WASHINGTON — Environmental concerns surrounding domestic natural gas production are surmountable, Enregy Secretary Ernest Moniz said Wednesday.
As U.S. production of the fossil fuel has climbed, so have concerns about the environmental footprint of drilling operations and systems that transport natural gas across the country.
Conservationists worry about water contamination from natural gas escaping from poorly secured wells and the chemicals used in its extraction. Environmentalists also are concerned about methane leaks at the well pad and in the transmission systems undermining the potential climate benefits of power plants switching from coal to cleaner-burning natural gas.
“Issues around environmental footprint have to be resolved,” Moniz told the U.S. Conference of Mayors gathering in Washington. “Although there are a lot of data that still need to be collected, if you look at the challenges that are out there, each one of them looks challenging but manageable.”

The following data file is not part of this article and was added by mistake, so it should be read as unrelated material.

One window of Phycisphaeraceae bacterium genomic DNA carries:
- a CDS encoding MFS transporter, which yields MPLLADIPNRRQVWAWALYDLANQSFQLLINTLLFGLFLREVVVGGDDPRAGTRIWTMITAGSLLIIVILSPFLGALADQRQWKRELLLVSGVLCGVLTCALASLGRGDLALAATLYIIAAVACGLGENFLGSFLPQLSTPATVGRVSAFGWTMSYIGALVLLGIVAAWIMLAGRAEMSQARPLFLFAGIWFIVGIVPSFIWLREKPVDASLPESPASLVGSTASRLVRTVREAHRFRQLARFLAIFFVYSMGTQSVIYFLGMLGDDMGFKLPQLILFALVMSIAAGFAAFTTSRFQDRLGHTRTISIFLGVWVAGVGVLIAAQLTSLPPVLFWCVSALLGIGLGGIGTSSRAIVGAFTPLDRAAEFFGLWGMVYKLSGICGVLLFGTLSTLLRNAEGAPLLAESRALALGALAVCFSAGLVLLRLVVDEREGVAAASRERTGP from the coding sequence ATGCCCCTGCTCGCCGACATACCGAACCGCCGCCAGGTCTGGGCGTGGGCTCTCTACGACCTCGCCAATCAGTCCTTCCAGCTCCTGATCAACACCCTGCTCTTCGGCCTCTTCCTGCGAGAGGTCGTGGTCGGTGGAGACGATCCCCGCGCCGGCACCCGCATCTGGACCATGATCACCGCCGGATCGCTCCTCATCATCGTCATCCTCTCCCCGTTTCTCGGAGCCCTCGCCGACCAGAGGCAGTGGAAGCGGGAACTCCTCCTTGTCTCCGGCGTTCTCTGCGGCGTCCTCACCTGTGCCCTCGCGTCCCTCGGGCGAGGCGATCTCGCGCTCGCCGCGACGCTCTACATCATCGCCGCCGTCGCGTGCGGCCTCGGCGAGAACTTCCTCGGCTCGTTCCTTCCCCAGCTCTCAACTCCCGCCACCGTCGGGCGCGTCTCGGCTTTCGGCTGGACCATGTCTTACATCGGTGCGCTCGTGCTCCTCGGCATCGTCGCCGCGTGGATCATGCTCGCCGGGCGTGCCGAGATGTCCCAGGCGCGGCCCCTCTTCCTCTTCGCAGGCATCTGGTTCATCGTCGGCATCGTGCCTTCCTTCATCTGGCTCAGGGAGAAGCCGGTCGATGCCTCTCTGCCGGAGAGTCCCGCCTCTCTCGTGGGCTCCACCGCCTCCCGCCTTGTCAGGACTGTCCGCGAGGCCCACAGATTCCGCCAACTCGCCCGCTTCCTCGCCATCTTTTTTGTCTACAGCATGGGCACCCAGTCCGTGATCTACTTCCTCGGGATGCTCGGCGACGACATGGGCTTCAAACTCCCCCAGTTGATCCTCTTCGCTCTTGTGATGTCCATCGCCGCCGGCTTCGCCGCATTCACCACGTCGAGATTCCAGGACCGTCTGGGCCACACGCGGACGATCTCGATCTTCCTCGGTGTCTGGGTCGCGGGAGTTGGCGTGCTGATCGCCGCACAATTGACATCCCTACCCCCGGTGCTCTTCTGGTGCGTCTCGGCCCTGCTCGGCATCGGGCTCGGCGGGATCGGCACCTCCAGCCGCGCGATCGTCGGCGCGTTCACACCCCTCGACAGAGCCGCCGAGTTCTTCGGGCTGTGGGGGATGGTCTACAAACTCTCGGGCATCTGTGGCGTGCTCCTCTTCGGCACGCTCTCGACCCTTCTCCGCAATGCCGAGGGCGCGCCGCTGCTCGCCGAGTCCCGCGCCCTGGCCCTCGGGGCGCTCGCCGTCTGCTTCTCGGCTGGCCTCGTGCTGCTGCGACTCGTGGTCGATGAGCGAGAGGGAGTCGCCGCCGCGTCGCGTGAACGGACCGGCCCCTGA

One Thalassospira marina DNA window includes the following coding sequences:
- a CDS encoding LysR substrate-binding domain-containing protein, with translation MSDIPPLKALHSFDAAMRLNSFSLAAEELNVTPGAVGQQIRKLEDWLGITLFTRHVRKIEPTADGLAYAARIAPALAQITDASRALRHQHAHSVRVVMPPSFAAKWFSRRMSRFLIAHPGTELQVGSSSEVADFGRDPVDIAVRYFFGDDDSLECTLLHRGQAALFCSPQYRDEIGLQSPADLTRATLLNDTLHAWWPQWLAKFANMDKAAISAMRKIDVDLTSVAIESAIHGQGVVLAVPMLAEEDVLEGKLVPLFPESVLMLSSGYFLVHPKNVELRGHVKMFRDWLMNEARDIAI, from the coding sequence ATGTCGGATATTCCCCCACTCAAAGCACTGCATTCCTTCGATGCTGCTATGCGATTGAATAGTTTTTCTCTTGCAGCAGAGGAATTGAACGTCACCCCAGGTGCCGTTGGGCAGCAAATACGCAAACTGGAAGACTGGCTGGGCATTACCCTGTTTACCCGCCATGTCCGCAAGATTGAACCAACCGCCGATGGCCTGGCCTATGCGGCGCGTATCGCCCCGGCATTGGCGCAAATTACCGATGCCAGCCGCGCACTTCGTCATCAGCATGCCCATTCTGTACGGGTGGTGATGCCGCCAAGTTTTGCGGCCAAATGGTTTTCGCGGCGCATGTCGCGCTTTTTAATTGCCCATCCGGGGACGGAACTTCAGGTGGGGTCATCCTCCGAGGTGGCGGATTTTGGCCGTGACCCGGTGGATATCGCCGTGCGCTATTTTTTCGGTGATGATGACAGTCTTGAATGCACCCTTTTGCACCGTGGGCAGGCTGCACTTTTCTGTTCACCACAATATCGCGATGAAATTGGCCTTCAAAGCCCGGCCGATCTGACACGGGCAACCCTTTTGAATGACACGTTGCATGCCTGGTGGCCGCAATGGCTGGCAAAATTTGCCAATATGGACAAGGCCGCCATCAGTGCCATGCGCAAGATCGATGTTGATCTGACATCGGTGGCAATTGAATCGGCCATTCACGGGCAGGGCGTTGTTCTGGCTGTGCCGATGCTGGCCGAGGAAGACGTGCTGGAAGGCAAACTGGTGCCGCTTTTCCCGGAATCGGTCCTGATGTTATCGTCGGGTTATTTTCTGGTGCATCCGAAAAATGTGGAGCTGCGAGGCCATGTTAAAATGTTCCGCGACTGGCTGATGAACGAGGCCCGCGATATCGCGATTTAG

Moniz acknowledged problems in the past. “Best practices have not always been applied all the time,” he said bluntly.
“The job is to get out there and manage those environmental impacts,” he said, and “one way or another, get best practices in place all the time, everywhere.”
The Obama administration has pledged to combat methane emissions associated with natural gas production. One major challenge is the paucity of pipelines that can carry natural gas away from wells in North Dakota, where the fossil fuel is effectively a byproduct extracted along with the more valuable crude.
Barack Obama has used his presidential pulpit to tout the promise of natural gas, asserting that safe development of the fossil fuel will generate jobs along with a long-lasting energy supply.
Moniz later declined to give reporters a specific timetable for the government’s interagency review of ways to curb methane emissions — a project launched as part of Obama’s climate action plan last June. “We’re working on it,” he said.
Methane, one of the largest components of the fossil fuel, is a potent greenhouse gas that is 72 times more powerful at warming the atmosphere than carbon dioxide over the first two decades after it is released.